Sheriffs in New York state often coast to victory over token or no opposition. Not this year.

In Chautauqua County, voters decided it was time for a change and chose a retired lieutenant over his former boss who had been in the department since 1979 and sheriff since 1995.

In Tompkins County, a retired undersheriff beat his former boss in the primary and general elections. One issue was the lack of gender diversity. Derek Osborne said during the campaign that the office “hasn't had a woman in the sheriff or undersheriff position since it was founded in 1817” and he named the woman he was going to appoint if he won.

And in Ulster County, a former state trooper beat the incumbent in the primary and general elections in a race that reflected many of the issues that have divided our nation for the past two years.

Official returns show that Juan Figueroa defeated incumbent Paul Van Blarcum, a 42-year veteran of the department and sheriff for the past 12 years, by 4,000 votes out of 71,000 cast. This was the third time he prevailed, first earning the support of Democratic leaders, then winning a primary challenge by an overwhelming margin and finally on Tuesday.

Figueroa’s victory is a story with two parts, starting with the divisive rhetoric and actions of the incumbent.

Van Blarcum first gained notoriety when he stationed deputies outside the office of the county Department of Social Services to check identification in a blatant attempt at intimidation. He ran afoul of many in law enforcement when he used the department’s official Facebook page to encourage all gun owners to carry their weapons whenever they leave the house, advice that many who might agree with his politics saw as dangerous. And he used that same official forum to urge people to boycott watching National Football League games to protest the demonstrations by players who were kneeling during the national anthem to draw attention to police brutality.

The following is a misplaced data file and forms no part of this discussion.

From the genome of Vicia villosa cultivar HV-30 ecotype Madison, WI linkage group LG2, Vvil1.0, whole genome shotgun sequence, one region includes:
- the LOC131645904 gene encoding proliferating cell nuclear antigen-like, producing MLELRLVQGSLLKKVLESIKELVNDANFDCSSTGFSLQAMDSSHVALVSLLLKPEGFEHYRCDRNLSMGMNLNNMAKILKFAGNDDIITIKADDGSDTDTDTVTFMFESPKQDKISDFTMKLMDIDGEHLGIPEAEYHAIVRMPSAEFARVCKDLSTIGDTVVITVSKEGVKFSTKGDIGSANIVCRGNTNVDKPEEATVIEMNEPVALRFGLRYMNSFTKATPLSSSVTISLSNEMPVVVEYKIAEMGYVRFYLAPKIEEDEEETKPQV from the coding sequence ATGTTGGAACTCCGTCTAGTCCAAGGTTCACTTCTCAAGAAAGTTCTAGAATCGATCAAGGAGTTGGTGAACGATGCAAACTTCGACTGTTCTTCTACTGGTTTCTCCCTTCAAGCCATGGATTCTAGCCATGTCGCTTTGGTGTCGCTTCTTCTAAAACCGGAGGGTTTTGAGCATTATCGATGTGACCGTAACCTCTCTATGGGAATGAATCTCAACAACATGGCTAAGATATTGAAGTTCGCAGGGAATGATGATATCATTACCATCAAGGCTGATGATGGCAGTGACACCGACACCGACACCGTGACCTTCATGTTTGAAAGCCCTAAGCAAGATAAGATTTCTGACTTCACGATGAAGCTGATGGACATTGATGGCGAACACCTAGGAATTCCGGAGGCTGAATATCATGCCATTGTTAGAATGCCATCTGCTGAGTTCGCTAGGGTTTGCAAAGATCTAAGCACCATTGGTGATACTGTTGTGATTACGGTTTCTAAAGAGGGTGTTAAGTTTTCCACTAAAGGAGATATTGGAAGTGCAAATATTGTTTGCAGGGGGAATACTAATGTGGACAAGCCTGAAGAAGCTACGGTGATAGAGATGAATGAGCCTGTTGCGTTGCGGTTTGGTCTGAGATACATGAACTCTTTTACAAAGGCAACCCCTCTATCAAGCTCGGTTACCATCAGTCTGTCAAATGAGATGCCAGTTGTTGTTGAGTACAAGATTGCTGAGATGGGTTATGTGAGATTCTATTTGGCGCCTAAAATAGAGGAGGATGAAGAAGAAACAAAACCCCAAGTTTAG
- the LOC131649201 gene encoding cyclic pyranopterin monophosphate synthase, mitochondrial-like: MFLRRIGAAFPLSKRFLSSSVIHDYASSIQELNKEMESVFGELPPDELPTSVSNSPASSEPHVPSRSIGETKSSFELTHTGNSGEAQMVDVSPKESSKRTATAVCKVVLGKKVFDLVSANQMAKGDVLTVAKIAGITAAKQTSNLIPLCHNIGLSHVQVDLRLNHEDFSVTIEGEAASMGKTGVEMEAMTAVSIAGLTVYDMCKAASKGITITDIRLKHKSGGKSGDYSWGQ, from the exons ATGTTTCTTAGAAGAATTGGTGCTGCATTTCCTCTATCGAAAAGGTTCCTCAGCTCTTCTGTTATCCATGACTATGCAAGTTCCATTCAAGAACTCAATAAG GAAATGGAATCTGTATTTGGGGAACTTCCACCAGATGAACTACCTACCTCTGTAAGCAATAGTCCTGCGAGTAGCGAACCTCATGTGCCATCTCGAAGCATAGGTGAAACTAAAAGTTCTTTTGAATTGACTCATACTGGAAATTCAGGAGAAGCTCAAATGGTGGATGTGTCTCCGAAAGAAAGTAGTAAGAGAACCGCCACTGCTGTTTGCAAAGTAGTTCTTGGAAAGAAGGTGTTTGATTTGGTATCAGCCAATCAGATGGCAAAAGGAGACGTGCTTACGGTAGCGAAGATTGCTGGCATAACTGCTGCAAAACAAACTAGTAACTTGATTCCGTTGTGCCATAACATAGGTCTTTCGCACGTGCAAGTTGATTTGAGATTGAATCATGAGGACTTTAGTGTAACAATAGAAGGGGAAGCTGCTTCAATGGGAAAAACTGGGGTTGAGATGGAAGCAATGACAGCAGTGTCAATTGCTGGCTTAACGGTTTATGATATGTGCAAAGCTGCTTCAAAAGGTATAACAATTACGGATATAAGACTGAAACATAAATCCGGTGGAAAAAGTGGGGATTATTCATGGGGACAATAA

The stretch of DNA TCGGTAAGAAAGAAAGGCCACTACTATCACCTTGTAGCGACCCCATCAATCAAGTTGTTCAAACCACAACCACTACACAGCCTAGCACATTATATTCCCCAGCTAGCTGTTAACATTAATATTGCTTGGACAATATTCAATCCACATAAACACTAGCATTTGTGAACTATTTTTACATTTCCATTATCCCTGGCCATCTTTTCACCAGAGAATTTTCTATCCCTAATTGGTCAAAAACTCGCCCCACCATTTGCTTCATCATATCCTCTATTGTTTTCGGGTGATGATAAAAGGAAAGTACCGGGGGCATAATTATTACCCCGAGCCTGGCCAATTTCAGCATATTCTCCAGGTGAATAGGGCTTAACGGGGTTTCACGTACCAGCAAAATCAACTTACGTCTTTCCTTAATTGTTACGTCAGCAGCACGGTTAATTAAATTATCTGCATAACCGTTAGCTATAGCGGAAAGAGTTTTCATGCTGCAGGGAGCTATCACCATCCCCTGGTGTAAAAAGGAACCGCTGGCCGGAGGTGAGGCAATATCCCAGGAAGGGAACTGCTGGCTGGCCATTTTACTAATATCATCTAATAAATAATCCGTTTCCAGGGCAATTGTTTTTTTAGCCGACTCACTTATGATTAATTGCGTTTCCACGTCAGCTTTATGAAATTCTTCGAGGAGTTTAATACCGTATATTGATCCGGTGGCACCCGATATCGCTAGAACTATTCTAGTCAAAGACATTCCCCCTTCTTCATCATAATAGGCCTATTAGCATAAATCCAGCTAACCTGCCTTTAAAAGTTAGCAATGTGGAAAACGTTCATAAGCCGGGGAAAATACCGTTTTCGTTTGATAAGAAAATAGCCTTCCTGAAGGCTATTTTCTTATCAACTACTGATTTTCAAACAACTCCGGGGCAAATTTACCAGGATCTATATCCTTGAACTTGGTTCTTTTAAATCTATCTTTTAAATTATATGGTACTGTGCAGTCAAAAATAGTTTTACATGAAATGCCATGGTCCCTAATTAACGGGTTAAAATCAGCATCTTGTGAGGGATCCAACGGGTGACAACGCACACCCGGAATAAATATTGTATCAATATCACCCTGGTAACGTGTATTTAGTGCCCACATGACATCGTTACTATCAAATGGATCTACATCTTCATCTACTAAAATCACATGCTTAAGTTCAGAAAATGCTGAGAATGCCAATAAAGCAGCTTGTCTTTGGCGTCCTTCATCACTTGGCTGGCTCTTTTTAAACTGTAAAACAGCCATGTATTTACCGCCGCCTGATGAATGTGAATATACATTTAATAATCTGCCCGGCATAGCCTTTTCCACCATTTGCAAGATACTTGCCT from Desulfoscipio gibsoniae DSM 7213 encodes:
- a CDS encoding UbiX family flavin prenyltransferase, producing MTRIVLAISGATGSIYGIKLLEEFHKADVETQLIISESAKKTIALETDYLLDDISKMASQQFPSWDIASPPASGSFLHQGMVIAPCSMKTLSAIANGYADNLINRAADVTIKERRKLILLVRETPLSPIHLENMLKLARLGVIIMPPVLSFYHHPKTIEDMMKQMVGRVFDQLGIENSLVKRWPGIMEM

As Democratic leaders said when they decided to endorse Figueroa, Van Blarcum had become too extreme for them. Voters in the Democratic primary agreed, as did voters throughout the county on Tuesday.

But it would be a mistake to see this result as only a condemnation of one candidate. Figueroa made it clear that he, too, is a patriot and has the credentials as a Marine and in law enforcement to back that up. He, too is a defender of Second Amendment rights. But he also is a modern example of what Ulster County needed as a sheriff, one who understood that the department and all others in law enforcement need to serve all in the community, need to reject attempts by the federal government to outsource its crusades against immigrants.

Figueroa put it best himself when he told a group what had inspired him to enter the race:

“I’ve seen how great our country is, and who we are, and when I see things trickle down from the top, and bring out the worst in our fellow citizens, we need to get involved, and we need to make a change and do it now.”